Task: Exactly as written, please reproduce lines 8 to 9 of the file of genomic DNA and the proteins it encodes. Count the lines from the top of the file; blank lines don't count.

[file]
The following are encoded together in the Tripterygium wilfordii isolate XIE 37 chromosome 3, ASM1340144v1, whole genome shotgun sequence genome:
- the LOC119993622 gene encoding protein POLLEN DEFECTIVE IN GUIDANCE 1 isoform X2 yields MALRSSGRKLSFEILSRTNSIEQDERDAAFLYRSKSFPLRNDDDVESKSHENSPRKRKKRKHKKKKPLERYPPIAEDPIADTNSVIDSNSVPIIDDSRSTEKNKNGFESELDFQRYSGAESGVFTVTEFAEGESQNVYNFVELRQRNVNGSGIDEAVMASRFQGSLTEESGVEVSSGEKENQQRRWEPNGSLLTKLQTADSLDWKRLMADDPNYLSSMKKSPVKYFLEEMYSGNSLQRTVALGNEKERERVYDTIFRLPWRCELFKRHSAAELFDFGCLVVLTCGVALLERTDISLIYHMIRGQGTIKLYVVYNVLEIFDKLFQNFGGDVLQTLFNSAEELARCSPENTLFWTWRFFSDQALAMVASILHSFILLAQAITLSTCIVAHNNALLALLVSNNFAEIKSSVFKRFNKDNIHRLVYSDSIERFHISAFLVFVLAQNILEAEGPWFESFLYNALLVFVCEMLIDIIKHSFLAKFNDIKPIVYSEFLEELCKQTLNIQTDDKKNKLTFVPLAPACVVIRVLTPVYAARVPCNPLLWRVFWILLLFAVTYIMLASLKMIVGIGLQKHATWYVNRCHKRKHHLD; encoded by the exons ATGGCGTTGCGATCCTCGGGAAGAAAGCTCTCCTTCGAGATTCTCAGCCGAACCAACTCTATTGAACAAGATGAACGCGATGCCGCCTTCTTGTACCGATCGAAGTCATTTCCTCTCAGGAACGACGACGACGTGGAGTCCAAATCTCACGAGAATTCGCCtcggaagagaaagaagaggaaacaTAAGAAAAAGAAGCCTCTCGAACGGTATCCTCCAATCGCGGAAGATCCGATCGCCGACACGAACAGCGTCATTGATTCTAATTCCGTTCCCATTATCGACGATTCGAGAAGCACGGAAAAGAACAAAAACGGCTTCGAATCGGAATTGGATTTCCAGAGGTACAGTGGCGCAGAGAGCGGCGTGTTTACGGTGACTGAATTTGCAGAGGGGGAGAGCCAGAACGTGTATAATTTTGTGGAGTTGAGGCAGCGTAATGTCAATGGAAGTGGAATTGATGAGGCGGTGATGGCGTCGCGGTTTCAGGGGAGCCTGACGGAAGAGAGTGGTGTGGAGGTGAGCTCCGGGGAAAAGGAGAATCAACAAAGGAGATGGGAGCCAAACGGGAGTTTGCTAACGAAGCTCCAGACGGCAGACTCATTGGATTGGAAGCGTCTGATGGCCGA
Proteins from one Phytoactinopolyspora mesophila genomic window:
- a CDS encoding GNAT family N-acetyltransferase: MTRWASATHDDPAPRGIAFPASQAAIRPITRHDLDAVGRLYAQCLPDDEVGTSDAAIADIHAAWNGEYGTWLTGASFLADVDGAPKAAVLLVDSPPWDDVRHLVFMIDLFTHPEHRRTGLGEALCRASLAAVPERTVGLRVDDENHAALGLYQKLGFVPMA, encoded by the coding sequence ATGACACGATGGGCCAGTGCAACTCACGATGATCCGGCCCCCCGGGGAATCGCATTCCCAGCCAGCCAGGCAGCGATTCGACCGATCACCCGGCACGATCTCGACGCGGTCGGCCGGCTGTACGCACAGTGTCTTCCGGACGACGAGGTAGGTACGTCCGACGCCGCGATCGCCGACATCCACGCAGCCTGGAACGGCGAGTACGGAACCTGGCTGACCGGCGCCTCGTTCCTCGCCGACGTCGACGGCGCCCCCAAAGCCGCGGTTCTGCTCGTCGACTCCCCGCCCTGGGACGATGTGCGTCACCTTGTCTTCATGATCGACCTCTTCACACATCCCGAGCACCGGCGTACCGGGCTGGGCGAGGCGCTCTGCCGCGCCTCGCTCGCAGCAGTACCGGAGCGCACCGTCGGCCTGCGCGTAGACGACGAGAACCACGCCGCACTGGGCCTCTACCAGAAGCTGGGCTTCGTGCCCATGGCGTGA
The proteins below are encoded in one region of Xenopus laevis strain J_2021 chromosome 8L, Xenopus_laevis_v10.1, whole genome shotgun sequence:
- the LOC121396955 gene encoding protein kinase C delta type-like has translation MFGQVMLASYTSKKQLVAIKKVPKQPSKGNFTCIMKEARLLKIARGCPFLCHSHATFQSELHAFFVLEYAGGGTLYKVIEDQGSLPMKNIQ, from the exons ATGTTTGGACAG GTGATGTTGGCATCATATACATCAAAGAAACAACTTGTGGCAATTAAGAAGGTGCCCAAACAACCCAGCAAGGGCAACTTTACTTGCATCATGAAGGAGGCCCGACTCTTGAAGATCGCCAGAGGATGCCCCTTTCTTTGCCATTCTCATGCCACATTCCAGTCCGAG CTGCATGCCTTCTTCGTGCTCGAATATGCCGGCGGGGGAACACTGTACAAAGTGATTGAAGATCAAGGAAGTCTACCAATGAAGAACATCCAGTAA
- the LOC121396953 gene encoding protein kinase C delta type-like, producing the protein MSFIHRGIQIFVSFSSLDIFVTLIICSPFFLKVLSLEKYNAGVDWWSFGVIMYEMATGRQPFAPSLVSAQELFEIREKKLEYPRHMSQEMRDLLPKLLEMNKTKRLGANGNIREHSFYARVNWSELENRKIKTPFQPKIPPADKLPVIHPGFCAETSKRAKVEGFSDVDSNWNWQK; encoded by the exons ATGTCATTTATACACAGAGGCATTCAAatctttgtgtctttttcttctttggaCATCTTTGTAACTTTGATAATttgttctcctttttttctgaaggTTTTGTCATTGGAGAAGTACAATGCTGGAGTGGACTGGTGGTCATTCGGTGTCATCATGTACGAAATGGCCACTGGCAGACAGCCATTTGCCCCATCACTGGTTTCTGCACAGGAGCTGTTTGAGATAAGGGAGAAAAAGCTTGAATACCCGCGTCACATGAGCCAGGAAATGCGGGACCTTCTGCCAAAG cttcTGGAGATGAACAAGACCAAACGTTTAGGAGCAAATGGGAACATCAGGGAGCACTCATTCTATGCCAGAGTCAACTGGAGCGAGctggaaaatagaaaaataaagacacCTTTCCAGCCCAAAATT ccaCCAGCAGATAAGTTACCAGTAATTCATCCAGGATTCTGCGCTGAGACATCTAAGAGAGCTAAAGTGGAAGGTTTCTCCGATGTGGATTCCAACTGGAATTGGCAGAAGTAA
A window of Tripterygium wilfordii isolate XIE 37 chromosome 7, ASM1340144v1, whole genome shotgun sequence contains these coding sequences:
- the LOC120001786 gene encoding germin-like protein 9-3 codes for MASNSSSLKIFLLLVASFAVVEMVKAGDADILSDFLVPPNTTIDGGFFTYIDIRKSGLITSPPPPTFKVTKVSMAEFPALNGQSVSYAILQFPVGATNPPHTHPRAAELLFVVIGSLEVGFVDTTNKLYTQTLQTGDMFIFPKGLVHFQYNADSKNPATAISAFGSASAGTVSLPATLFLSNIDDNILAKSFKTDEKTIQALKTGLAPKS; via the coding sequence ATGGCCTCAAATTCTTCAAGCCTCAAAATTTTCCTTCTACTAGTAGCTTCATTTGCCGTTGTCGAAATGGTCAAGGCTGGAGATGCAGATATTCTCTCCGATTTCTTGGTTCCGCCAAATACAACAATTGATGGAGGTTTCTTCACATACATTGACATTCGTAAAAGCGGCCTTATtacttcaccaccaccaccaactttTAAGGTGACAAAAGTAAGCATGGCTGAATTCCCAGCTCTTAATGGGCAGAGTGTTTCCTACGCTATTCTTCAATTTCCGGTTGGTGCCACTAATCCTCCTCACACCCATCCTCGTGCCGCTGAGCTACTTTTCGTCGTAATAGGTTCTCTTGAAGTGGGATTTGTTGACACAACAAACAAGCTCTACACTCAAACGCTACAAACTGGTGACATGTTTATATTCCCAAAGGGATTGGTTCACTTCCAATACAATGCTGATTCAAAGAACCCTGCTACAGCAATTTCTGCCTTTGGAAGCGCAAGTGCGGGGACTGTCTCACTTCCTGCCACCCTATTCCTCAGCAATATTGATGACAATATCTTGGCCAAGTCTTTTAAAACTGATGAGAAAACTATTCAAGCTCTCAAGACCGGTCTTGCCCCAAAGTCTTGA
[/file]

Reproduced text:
A window of Tripterygium wilfordii isolate XIE 37 chromosome 7, ASM1340144v1, whole genome shotgun sequence contains these coding sequences:
- the LOC120001786 gene encoding germin-like protein 9-3 codes for MASNSSSLKIFLLLVASFAVVEMVKAGDADILSDFLVPPNTTIDGGFFTYIDIRKSGLITSPPPPTFKVTKVSMAEFPALNGQSVSYAILQFPVGATNPPHTHPRAAELLFVVIGSLEVGFVDTTNKLYTQTLQTGDMFIFPKGLVHFQYNADSKNPATAISAFGSASAGTVSLPATLFLSNIDDNILAKSFKTDEKTIQALKTGLAPKS; via the coding sequence ATGGCCTCAAATTCTTCAAGCCTCAAAATTTTCCTTCTACTAGTAGCTTCATTTGCCGTTGTCGAAATGGTCAAGGCTGGAGATGCAGATATTCTCTCCGATTTCTTGGTTCCGCCAAATACAACAATTGATGGAGGTTTCTTCACATACATTGACATTCGTAAAAGCGGCCTTATtacttcaccaccaccaccaactttTAAGGTGACAAAAGTAAGCATGGCTGAATTCCCAGCTCTTAATGGGCAGAGTGTTTCCTACGCTATTCTTCAATTTCCGGTTGGTGCCACTAATCCTCCTCACACCCATCCTCGTGCCGCTGAGCTACTTTTCGTCGTAATAGGTTCTCTTGAAGTGGGATTTGTTGACACAACAAACAAGCTCTACACTCAAACGCTACAAACTGGTGACATGTTTATATTCCCAAAGGGATTGGTTCACTTCCAATACAATGCTGATTCAAAGAACCCTGCTACAGCAATTTCTGCCTTTGGAAGCGCAAGTGCGGGGACTGTCTCACTTCCTGCCACCCTATTCCTCAGCAATATTGATGACAATATCTTGGCCAAGTCTTTTAAAACTGATGAGAAAACTATTCAAGCTCTCAAGACCGGTCTTGCCCCAAAGTCTTGA